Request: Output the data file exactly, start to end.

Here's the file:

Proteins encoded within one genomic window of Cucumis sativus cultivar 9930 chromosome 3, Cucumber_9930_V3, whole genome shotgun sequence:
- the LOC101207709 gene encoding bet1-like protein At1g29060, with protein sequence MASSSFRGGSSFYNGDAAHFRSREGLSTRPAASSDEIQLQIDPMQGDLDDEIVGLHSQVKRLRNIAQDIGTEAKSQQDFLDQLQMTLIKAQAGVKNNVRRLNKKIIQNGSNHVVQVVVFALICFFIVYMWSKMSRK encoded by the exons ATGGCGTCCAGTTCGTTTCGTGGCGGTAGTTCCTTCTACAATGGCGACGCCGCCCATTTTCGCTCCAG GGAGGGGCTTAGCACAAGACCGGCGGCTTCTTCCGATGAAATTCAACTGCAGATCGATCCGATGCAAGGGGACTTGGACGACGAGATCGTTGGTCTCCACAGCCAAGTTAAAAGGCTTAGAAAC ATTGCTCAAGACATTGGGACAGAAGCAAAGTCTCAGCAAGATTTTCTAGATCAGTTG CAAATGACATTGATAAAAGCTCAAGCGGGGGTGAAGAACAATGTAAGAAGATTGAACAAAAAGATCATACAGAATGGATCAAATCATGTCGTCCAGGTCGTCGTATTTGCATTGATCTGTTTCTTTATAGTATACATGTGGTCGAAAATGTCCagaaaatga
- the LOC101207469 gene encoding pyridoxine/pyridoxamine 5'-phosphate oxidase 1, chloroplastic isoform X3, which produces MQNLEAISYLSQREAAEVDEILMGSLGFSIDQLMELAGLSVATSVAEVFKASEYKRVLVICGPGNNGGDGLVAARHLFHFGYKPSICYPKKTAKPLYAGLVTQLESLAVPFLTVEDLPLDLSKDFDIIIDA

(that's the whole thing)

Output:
Proteins encoded within one genomic window of Cucumis sativus cultivar 9930 chromosome 3, Cucumber_9930_V3, whole genome shotgun sequence:
- the LOC101207709 gene encoding bet1-like protein At1g29060, with protein sequence MASSSFRGGSSFYNGDAAHFRSREGLSTRPAASSDEIQLQIDPMQGDLDDEIVGLHSQVKRLRNIAQDIGTEAKSQQDFLDQLQMTLIKAQAGVKNNVRRLNKKIIQNGSNHVVQVVVFALICFFIVYMWSKMSRK encoded by the exons ATGGCGTCCAGTTCGTTTCGTGGCGGTAGTTCCTTCTACAATGGCGACGCCGCCCATTTTCGCTCCAG GGAGGGGCTTAGCACAAGACCGGCGGCTTCTTCCGATGAAATTCAACTGCAGATCGATCCGATGCAAGGGGACTTGGACGACGAGATCGTTGGTCTCCACAGCCAAGTTAAAAGGCTTAGAAAC ATTGCTCAAGACATTGGGACAGAAGCAAAGTCTCAGCAAGATTTTCTAGATCAGTTG CAAATGACATTGATAAAAGCTCAAGCGGGGGTGAAGAACAATGTAAGAAGATTGAACAAAAAGATCATACAGAATGGATCAAATCATGTCGTCCAGGTCGTCGTATTTGCATTGATCTGTTTCTTTATAGTATACATGTGGTCGAAAATGTCCagaaaatga
- the LOC101207469 gene encoding pyridoxine/pyridoxamine 5'-phosphate oxidase 1, chloroplastic isoform X3, which produces MQNLEAISYLSQREAAEVDEILMGSLGFSIDQLMELAGLSVATSVAEVFKASEYKRVLVICGPGNNGGDGLVAARHLFHFGYKPSICYPKKTAKPLYAGLVTQLESLAVPFLTVEDLPLDLSKDFDIIIDA